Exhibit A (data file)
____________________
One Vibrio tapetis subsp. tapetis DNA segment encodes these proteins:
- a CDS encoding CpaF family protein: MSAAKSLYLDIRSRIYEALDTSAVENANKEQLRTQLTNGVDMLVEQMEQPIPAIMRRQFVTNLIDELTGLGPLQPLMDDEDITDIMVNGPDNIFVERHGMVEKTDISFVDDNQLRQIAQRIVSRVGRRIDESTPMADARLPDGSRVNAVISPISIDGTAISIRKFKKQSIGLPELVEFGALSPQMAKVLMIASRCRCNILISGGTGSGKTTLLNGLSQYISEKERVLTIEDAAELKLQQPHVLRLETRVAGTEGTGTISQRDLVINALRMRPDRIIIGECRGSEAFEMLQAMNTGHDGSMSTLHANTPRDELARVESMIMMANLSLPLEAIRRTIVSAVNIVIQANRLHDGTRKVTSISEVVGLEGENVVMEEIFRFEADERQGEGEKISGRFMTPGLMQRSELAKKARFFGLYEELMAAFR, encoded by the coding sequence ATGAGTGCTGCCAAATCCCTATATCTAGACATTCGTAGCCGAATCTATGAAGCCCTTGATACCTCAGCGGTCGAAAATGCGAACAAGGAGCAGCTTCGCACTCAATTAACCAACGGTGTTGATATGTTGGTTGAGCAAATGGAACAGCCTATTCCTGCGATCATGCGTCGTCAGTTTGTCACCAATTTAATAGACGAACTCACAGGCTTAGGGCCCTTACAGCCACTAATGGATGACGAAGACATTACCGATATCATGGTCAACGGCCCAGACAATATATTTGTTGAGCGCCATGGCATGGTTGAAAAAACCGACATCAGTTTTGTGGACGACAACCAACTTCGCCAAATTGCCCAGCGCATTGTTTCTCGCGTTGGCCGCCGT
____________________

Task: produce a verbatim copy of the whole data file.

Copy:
One Vibrio tapetis subsp. tapetis DNA segment encodes these proteins:
- a CDS encoding CpaF family protein: MSAAKSLYLDIRSRIYEALDTSAVENANKEQLRTQLTNGVDMLVEQMEQPIPAIMRRQFVTNLIDELTGLGPLQPLMDDEDITDIMVNGPDNIFVERHGMVEKTDISFVDDNQLRQIAQRIVSRVGRRIDESTPMADARLPDGSRVNAVISPISIDGTAISIRKFKKQSIGLPELVEFGALSPQMAKVLMIASRCRCNILISGGTGSGKTTLLNGLSQYISEKERVLTIEDAAELKLQQPHVLRLETRVAGTEGTGTISQRDLVINALRMRPDRIIIGECRGSEAFEMLQAMNTGHDGSMSTLHANTPRDELARVESMIMMANLSLPLEAIRRTIVSAVNIVIQANRLHDGTRKVTSISEVVGLEGENVVMEEIFRFEADERQGEGEKISGRFMTPGLMQRSELAKKARFFGLYEELMAAFR, encoded by the coding sequence ATGAGTGCTGCCAAATCCCTATATCTAGACATTCGTAGCCGAATCTATGAAGCCCTTGATACCTCAGCGGTCGAAAATGCGAACAAGGAGCAGCTTCGCACTCAATTAACCAACGGTGTTGATATGTTGGTTGAGCAAATGGAACAGCCTATTCCTGCGATCATGCGTCGTCAGTTTGTCACCAATTTAATAGACGAACTCACAGGCTTAGGGCCCTTACAGCCACTAATGGATGACGAAGACATTACCGATATCATGGTCAACGGCCCAGACAATATATTTGTTGAGCGCCATGGCATGGTTGAAAAAACCGACATCAGTTTTGTGGACGACAACCAACTTCGCCAAATTGCCCAGCGCATTGTTTCTCGCGTTGGCCGCCGT